Kids these days! We've all heard that tired old saying. They don't know how easy they have it, blah, blah, blah... But after reading Norm's blog about typing, it reminded me of days long past when I was in business college. Text messaging would never have been invented if it had been left up to Miss Walker and Miss Elliot. Let me explain.
Miss Walker, a short and plump instructor, and Miss Elliot tall and thin, were sweet, adorable women when young students came to their school. After the two years it took to pass through their tests, the sweetness had worn off. But occasionally someone would be praised in front of the class for excelling at some task they deemed worthy. I don't recall ever being praised. But I do remember working hard for their approval and the diploma they dangled just out of reach.
Shorthand, dictation, accounting, proper English, the classes were grueling, and homework unending. Boring comes to mind. One progressed at one's own pace. I remember a few girls were stuck at beginner shorthand the entire time I was there. They may still be there. Moving on happened when a task was accomplished to perfection. Typing, now typing was the mountain climb few could master with ease. I was no exception. The rule, and it never changed whether the assignment was a three page letter or a ten page document, could have no more than three mistakes. Beginners could erase, but that was always messy with everything being in triplicate. We used carbon paper, people, I'm talking about that blue-purple slippery stuff that turned fingers black by the mere touch and smeared on crisp white paper just for the fun of it. Did I mention smudges were not acceptable? Well, they weren't. No one wants to look at smudged copies in the future. Crisp, clean copies with no mistakes makes for a legal document, not one with mistakes. Typos made any paper imperfect and Miss Walker wasn't about to pass anyone who made mistakes. I really thought I'd never get through secretarial school. Prison would have been so much easier. There I could have served my time and walked away. No one walked away from Miss Walker's class. Young women graduated from her school. Her drop-out rate was non-existent. They didn't have such things as a drop-out in those days. Or so I was always told.
The day ran much like this: Phone etiquette, mail correspondence, filing; please don't remind me of the filing tests. I may faint from the agonizing memory of it! Then came dictation. Miss Elliot's voice was timed to perfection. She would read her letters the class was to transcribe, usually a minimum of four letters. We had to hand in our shorthand transcripts as well as our typed letters she had dictated. Any mistakes and we received a zero for the day. Once we accomplished a certain speed, I mean speed as in taking dictation and completing the typing assignment, we could move on, only if we could consistently maintain that speed. So if one could maintain 30 words a minute for a certain amount of time, usually a week, they progressed to the next level. Dictation worked the same way.
The mind is a funny thing! It notices repetitiveness and files it away for later use. Much like learning a song. The words fall into place and we remember. The same thing happened in dictation class. I realized Miss Elliot's letters rotated from week to week, but my mind had filed them away and so as she picked up speed with her reading, my mind was already singing the tune. I danced through dictation. I didn't really improve in my shorthand, but I had memorized what she was going to say before she said it. I believe every gal there did the same thing. Shorthand really sucked! It may be convenient and all, but as a foreign language I never really excelled in it.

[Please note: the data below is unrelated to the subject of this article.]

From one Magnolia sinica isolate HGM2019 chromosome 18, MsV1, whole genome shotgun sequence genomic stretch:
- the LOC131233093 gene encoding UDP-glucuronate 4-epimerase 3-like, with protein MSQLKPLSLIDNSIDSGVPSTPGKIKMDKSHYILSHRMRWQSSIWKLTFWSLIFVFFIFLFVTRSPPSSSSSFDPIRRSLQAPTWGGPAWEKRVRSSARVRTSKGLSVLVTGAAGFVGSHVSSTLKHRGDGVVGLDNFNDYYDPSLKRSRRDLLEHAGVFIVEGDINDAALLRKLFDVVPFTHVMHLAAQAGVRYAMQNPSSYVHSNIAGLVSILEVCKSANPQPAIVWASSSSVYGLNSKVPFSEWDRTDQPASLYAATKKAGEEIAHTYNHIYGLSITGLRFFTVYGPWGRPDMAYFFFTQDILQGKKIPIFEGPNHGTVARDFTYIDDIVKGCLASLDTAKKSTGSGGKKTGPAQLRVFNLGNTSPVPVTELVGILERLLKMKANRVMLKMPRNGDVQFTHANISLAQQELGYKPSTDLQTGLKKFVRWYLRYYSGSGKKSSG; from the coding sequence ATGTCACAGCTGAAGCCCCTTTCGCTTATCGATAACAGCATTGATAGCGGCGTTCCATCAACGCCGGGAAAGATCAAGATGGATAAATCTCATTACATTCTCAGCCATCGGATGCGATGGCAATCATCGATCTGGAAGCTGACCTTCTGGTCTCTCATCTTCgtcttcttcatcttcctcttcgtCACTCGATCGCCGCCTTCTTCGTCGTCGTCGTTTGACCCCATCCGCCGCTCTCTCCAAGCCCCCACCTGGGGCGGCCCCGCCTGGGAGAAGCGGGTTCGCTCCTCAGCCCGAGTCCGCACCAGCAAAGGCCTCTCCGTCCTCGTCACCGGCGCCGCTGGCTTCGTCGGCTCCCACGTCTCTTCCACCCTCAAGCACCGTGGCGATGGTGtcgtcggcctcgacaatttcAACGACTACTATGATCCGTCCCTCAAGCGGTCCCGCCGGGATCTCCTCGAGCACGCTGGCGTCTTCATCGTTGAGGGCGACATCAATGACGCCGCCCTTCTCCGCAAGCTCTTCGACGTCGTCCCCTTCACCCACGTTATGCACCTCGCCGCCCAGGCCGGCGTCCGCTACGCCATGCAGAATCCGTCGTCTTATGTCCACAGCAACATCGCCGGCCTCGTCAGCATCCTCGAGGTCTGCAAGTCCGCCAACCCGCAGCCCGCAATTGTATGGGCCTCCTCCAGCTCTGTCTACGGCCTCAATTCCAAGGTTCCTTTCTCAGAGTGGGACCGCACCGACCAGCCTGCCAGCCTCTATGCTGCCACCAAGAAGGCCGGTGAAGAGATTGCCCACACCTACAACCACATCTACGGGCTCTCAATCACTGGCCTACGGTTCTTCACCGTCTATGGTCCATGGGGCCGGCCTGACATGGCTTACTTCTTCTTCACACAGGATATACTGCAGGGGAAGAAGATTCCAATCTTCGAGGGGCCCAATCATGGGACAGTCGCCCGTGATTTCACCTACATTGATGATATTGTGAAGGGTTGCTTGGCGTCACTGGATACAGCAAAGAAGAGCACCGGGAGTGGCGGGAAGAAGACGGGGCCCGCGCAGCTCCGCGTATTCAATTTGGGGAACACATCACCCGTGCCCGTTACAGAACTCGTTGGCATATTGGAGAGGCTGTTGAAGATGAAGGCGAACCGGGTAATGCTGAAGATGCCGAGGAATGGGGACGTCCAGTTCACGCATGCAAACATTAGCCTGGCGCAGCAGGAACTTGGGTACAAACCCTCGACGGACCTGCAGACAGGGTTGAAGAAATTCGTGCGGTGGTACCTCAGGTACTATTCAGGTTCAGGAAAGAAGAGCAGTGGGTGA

The same thing happened to my typing. I whizzed through 40 words a minute, then 50 and so on. By the time I graduated I typed over 80 words a minute. I'd found something I was really good at. And better yet, it was fun! Well, as fun as working as a secretary can be. Carbon paper no longer frightened me. It was merely a tool I learned to use. I remember years later when I attended our community college and wanted to finish up with my associate's degree, I petitioned to test out of a few classes. I opted to proficiency out of some business classes. They told me it was quite difficult, not really something they were willing to do. I'd be out my money and still have to take the courses. I laughed. They had never met Miss Walker and Miss Elliot. I told those instructors to do their worst, in a polite and professional way, of course.
I aced three classes in one morning. Perfect, crisp, ten page documents done in record time. No carbons, no copies needed. It was child's play. The professors acted as if I had performed a miracle. They wanted to know how I did such a thing.
How do you say, "I learned because someone long ago expected nothing less than perfection from me?"
Maybe kids do have it easier today, and that's okay. But my education has helped me in ways I never realized it would. I'm glad my instructors wouldn't accept inferior performances from me. They set the bar of perfection and I work hard every day to reach it. Kudos to Miss Elliot and Miss Walker!
Til next time ~
PS: I have a question for you:
In my old accounting classes, we were never allowed to look at our fingers when using the calculator. Check your calculator on your keyboard, then check the numbers on your phone. Does this flip-flop drive anyone else nuts????? Why do we as a society put up with such nonsense?? A little conformity goes a long way!